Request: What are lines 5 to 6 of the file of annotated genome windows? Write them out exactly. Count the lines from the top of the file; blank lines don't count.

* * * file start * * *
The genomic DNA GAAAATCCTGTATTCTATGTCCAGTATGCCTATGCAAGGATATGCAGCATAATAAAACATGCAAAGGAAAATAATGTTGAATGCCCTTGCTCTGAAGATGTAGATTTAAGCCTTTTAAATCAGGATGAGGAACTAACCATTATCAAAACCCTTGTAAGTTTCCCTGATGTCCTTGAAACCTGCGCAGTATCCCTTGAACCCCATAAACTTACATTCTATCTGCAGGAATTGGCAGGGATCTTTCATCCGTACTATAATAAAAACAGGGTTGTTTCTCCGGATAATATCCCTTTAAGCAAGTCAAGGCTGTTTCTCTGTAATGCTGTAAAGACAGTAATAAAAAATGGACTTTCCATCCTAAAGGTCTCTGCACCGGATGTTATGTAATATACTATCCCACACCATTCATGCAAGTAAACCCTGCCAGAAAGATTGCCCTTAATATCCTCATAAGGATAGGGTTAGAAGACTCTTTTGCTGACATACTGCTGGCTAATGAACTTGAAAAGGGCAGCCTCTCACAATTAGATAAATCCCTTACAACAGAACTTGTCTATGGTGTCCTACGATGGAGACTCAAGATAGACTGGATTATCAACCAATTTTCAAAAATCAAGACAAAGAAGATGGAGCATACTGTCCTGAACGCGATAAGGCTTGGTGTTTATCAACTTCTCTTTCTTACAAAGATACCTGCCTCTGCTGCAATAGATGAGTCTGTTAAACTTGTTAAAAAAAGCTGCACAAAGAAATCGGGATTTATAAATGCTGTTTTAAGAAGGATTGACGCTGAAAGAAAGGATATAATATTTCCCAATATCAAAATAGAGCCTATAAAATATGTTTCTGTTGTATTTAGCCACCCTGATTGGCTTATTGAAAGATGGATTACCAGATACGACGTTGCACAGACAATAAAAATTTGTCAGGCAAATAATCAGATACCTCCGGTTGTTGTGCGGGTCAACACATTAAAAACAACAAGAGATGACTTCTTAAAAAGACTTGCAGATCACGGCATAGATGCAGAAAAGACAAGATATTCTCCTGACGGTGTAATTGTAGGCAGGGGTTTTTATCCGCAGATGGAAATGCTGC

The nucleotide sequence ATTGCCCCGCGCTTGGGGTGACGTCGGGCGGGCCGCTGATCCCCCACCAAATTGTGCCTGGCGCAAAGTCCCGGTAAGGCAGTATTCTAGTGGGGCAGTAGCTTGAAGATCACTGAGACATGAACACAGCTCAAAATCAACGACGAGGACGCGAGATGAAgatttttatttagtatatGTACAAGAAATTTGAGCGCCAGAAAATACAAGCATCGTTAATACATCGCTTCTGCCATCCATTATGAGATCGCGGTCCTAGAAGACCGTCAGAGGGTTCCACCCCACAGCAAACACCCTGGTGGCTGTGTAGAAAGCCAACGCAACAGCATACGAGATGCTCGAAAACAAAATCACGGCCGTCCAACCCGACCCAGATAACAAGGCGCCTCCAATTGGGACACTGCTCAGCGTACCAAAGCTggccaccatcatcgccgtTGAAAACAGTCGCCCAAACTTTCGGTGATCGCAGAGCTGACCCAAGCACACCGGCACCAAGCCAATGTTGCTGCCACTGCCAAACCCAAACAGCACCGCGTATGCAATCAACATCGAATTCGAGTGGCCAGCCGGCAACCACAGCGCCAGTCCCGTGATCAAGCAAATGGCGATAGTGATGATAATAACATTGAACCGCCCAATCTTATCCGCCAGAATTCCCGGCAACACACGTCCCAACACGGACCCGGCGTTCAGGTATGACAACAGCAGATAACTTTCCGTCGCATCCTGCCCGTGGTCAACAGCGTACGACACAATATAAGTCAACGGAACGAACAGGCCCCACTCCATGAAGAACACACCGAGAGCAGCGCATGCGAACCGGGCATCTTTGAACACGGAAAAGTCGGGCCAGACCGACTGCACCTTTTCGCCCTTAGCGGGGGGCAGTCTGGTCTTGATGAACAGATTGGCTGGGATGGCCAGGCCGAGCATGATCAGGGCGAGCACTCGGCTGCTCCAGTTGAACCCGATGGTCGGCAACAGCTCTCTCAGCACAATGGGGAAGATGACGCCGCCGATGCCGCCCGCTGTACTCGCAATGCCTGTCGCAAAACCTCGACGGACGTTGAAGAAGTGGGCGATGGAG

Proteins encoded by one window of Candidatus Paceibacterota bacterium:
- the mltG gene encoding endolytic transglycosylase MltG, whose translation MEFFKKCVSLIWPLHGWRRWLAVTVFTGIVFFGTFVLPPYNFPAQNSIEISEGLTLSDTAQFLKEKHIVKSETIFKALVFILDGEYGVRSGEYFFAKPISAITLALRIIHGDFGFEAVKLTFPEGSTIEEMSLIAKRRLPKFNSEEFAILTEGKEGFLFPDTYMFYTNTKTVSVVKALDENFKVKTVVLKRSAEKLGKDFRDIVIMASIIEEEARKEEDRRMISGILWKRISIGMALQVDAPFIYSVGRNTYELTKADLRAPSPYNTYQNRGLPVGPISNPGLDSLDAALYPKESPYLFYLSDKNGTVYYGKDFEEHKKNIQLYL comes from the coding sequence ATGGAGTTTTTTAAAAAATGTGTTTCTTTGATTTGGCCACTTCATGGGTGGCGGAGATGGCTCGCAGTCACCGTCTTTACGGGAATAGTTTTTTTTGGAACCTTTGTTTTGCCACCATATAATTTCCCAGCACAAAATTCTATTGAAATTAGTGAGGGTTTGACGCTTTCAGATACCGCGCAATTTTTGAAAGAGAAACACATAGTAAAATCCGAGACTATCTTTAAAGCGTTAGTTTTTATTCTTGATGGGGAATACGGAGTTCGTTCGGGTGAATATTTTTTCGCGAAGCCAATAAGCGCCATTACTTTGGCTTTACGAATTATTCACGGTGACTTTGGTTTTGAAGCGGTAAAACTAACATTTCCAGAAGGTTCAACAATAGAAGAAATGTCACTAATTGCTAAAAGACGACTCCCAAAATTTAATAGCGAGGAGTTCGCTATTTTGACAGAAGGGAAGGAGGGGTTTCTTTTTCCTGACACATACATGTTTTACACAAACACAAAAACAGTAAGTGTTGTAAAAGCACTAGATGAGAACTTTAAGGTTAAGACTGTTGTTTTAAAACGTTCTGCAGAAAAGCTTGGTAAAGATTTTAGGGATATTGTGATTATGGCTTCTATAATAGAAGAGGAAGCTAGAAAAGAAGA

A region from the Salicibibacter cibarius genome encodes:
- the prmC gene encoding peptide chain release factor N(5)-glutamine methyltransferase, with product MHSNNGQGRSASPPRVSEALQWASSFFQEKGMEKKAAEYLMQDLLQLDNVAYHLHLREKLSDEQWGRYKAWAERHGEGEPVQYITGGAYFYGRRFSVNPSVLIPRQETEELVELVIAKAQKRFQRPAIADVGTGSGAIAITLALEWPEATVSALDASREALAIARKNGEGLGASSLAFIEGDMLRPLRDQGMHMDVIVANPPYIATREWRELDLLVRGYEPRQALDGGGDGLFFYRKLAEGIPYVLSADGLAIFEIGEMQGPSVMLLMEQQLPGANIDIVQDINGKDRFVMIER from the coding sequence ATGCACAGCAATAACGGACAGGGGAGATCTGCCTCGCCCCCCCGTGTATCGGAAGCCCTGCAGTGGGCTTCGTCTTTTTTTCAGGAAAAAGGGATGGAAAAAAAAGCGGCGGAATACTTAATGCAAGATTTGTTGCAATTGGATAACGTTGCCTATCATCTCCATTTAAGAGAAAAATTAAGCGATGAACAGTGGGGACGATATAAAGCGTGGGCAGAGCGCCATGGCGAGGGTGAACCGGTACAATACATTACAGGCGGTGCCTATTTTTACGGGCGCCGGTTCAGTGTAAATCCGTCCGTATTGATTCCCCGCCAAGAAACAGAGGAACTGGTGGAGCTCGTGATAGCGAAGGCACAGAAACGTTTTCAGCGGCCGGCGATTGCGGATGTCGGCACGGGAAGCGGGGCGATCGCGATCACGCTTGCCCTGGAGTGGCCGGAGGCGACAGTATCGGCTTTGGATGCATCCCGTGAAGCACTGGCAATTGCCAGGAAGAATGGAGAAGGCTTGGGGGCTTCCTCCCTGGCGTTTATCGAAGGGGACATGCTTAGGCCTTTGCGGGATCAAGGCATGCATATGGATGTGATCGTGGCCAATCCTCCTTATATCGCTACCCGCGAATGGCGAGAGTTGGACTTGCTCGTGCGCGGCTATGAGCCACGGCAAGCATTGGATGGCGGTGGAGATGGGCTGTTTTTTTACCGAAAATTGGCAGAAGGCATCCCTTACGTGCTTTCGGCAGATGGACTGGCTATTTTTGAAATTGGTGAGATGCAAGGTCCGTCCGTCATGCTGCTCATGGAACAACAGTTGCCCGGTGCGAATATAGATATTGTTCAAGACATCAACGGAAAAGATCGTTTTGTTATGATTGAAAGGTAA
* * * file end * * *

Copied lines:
A region from the Salicibibacter cibarius genome encodes:
- the prmC gene encoding peptide chain release factor N(5)-glutamine methyltransferase, with product MHSNNGQGRSASPPRVSEALQWASSFFQEKGMEKKAAEYLMQDLLQLDNVAYHLHLREKLSDEQWGRYKAWAERHGEGEPVQYITGGAYFYGRRFSVNPSVLIPRQETEELVELVIAKAQKRFQRPAIADVGTGSGAIAITLALEWPEATVSALDASREALAIARKNGEGLGASSLAFIEGDMLRPLRDQGMHMDVIVANPPYIATREWRELDLLVRGYEPRQALDGGGDGLFFYRKLAEGIPYVLSADGLAIFEIGEMQGPSVMLLMEQQLPGANIDIVQDINGKDRFVMIER from the coding sequence ATGCACAGCAATAACGGACAGGGGAGATCTGCCTCGCCCCCCCGTGTATCGGAAGCCCTGCAGTGGGCTTCGTCTTTTTTTCAGGAAAAAGGGATGGAAAAAAAAGCGGCGGAATACTTAATGCAAGATTTGTTGCAATTGGATAACGTTGCCTATCATCTCCATTTAAGAGAAAAATTAAGCGATGAACAGTGGGGACGATATAAAGCGTGGGCAGAGCGCCATGGCGAGGGTGAACCGGTACAATACATTACAGGCGGTGCCTATTTTTACGGGCGCCGGTTCAGTGTAAATCCGTCCGTATTGATTCCCCGCCAAGAAACAGAGGAACTGGTGGAGCTCGTGATAGCGAAGGCACAGAAACGTTTTCAGCGGCCGGCGATTGCGGATGTCGGCACGGGAAGCGGGGCGATCGCGATCACGCTTGCCCTGGAGTGGCCGGAGGCGACAGTATCGGCTTTGGATGCATCCCGTGAAGCACTGGCAATTGCCAGGAAGAATGGAGAAGGCTTGGGGGCTTCCTCCCTGGCGTTTATCGAAGGGGACATGCTTAGGCCTTTGCGGGATCAAGGCATGCATATGGATGTGATCGTGGCCAATCCTCCTTATATCGCTACCCGCGAATGGCGAGAGTTGGACTTGCTCGTGCGCGGCTATGAGCCACGGCAAGCATTGGATGGCGGTGGAGATGGGCTGTTTTTTTACCGAAAATTGGCAGAAGGCATCCCTTACGTGCTTTCGGCAGATGGACTGGCTATTTTTGAAATTGGTGAGATGCAAGGTCCGTCCGTCATGCTGCTCATGGAACAACAGTTGCCCGGTGCGAATATAGATATTGTTCAAGACATCAACGGAAAAGATCGTTTTGTTATGATTGAAAGGTAA